Model Railway Forum banner
1 - 12 of 12 Posts

·
Registered
Joined
·
487 Posts
Discussion Starter · #1 ·
Any firm in the UK supply small containers of lubricating oil for gauge 00 models?
Apparently the retailers advertise suitable oil in special applicators or small bottles - a costly method to buy oil, as in the days of old, cans of 200ml could be purchased or a visit to a Singer sewing machine outlet offered this commodity.
Halfords offer a lubricant oil in -0 to 30 sold in 2litre containers! not a practical amount for my needs.
 

·
Premium Member
Joined
·
2,836 Posts
Does it need to be a very specialised oil? You used to be able to get 3-in-1 oil (if that is suitable) in small cans with a spout that would release one drop at a time if you were careful. I've used this on my model railway engines; I hope that this isn't doing them any harm!
 

·
No Longer Active.
Joined
·
13,319 Posts
QUOTE (Robert Stokes @ 14 Sep 2007, 20:31) <{POST_SNAPBACK}>I hope that this isn't doing them any harm!

At the risk of several people disagreeing with me, it certainly won't do them any good !

There is a specialist supplier of model lubricants that advertises in the RM (& probably other mags), after all, even expensive lubricants used sparingly (as they should be) won't exactly break the bank.

I've had far too many repairs on my bench in the past stinking of 3 in 1 or WD40 that have had to be completely stripped to recommend anything but the right lubricant.

Using the correct lubricants will enhance the performance of your locos - after all, you would'nt put cooking oil into your cars engine would you.
 

·
Just another modeller
Joined
·
9,983 Posts
DB said: "I've had far too many repairs on my bench in the past stinking of 3 in 1 or WD40 that have had to be completely stripped to recommend anything but the right lubricant.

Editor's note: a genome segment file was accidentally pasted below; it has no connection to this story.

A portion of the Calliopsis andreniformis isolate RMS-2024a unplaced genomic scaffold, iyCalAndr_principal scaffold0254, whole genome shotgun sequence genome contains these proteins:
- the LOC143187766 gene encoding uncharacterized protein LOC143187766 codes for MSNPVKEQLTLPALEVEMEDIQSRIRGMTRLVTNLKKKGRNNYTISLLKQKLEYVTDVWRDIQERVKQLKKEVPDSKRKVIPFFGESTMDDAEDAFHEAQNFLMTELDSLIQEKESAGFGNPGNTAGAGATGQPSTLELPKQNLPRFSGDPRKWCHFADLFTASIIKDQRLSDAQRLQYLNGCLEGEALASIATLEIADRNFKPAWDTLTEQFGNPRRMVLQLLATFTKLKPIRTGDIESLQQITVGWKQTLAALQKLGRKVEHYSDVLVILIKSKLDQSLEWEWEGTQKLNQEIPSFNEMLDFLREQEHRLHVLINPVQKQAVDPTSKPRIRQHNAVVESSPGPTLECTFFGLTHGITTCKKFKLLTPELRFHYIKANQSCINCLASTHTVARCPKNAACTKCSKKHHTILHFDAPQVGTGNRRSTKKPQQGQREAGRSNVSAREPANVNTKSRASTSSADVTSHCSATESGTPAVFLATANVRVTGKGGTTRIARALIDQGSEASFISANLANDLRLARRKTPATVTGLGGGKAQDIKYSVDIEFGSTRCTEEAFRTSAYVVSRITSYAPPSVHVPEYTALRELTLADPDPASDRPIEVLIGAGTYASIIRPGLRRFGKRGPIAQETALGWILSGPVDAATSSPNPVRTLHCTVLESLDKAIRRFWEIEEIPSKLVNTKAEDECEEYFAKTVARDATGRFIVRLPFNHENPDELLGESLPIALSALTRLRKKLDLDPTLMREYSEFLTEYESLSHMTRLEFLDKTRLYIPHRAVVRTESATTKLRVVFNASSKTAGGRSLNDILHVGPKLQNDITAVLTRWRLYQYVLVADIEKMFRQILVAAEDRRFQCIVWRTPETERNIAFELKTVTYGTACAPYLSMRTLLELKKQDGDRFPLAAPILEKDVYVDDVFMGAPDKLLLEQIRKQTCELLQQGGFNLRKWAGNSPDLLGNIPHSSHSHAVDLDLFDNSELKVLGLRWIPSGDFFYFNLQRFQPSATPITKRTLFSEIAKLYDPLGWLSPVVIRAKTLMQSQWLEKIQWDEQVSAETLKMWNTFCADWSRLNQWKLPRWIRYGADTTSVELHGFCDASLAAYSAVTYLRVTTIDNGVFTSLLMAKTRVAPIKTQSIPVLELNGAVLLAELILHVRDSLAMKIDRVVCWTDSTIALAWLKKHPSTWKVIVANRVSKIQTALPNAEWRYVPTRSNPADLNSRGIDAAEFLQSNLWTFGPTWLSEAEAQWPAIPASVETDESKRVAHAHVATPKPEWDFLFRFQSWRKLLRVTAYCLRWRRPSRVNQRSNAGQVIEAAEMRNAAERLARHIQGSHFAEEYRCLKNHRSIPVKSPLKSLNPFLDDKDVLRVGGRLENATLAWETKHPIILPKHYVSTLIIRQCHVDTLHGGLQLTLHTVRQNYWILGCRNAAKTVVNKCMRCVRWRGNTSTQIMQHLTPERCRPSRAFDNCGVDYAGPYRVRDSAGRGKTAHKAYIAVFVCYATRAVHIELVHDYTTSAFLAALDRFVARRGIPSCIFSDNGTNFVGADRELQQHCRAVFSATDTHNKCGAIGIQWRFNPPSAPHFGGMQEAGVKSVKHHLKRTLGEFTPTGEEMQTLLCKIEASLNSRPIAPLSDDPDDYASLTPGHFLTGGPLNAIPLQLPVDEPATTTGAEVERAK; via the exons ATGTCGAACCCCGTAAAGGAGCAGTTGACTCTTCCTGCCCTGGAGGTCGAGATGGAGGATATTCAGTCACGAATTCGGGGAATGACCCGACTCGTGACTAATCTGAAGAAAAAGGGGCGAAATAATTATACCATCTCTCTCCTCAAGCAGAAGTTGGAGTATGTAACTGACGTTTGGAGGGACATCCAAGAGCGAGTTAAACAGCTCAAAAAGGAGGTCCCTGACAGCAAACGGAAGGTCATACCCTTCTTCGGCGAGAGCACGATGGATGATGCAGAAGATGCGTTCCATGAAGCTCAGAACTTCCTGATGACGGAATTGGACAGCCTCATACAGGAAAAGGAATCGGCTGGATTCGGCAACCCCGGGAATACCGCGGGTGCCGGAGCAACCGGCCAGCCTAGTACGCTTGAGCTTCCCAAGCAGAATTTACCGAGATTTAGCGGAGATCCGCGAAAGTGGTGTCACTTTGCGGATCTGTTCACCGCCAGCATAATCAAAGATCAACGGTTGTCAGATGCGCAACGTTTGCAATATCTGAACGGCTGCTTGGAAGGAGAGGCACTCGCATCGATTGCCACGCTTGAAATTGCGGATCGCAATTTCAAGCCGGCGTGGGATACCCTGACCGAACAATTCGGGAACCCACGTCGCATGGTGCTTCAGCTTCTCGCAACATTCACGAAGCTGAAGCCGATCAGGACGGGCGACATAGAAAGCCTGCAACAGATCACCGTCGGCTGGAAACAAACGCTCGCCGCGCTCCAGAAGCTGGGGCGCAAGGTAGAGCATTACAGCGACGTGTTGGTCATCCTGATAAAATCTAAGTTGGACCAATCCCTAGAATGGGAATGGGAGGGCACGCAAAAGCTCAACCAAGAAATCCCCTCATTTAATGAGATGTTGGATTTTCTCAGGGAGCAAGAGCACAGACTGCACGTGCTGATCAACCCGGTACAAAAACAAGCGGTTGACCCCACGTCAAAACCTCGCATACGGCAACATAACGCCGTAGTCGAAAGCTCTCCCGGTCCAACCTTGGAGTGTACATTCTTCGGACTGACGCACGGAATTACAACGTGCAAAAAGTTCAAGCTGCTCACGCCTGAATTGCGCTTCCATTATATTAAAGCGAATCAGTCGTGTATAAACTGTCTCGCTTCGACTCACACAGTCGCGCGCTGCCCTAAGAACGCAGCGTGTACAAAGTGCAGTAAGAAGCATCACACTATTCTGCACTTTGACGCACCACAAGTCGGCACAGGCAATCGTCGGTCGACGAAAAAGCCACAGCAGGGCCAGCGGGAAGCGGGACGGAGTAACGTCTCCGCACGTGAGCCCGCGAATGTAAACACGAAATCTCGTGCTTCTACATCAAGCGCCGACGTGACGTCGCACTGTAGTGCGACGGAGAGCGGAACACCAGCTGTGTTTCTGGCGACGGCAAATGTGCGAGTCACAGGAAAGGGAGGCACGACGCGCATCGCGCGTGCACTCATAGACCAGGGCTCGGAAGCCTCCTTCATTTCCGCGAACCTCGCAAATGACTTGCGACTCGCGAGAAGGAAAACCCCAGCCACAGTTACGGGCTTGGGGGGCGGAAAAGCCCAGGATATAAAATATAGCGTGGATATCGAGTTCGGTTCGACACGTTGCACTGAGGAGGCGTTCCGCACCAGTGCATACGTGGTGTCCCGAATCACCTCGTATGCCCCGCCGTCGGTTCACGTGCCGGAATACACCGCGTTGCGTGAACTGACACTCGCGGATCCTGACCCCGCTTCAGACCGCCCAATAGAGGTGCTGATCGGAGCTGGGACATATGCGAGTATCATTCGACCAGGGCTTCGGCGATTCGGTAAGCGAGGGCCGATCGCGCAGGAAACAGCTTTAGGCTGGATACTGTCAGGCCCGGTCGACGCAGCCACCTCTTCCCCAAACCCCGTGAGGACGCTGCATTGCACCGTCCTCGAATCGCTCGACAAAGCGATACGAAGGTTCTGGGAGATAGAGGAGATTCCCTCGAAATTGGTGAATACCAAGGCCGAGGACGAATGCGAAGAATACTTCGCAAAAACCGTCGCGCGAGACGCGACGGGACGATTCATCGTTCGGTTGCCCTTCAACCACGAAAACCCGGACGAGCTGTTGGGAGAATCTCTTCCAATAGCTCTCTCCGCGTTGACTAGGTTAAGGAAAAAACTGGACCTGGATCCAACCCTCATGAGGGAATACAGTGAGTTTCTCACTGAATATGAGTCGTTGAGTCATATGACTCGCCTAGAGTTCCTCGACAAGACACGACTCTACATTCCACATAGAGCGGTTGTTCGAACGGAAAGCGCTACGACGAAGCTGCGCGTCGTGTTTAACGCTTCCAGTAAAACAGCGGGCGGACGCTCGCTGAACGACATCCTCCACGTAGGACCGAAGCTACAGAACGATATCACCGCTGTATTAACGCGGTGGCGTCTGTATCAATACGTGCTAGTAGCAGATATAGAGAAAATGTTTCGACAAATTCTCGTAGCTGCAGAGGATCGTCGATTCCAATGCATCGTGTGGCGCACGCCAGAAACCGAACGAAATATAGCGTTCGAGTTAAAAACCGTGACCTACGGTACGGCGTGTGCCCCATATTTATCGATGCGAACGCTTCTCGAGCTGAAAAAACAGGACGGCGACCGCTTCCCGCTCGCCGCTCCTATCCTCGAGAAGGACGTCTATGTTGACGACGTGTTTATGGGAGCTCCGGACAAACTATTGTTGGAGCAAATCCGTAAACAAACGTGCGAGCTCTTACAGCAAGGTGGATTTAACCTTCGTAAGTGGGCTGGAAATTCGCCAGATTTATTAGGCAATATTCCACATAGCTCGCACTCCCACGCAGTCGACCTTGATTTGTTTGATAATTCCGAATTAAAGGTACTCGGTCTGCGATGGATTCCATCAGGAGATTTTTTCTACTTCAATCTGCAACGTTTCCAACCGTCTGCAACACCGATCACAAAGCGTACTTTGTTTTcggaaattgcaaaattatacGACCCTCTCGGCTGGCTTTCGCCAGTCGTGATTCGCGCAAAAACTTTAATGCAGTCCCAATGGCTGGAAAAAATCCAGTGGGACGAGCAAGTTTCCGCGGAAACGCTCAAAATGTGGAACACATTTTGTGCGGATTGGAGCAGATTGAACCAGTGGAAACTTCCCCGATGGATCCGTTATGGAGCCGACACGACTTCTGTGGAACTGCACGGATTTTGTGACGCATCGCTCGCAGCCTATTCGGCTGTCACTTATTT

Using the correct lubricants will enhance the performance of your locos - after all, you would'nt put cooking oil into your cars engine would you.

**** 100 % agree - modellers using aerosol cans of WD40 and any similar lubricant should have their left hand removed :)

Biggest problems also see are (1) far too much oil) and (2) wrong kind.

Applying oil: Never straight from can or spout. Take a medium sized sewing needle and cut the end off the eye, leaving just a fork. Stick the sharp end into something to use as a handle and use this to allpy a small drop of oil where its needed. (put a drop of oil onto a disposable surface and pick it up from there )

Source of good oil: Fishing gear shops. The oil they sell stays where its put, and doesn't migrate. Same with their greases, which are excellent. The last lot I bought were called "superlube" Lots of teflon and designed to last in hostile environments, so they are good long life products.

Why not 3 in 1?: Because its a multi-use oil thats also usable as a penetrating type oil and so it just migrates everywhere - you want an oil that will stay where its put!

Cleaning a chassis of too much oil: Put it on a pile of paper towells and zap it with an aerosol of isopropyl alcohol - this will bbleast out the gunk and not hurt anything, including the motor, as it does not leave any residues.

If its really bad, strip it and use hot water and lots of detergent, then dry thoroughly

Regards

Richard
DCCconcepts
 

·
Just another modeller
Joined
·
9,983 Posts
You said: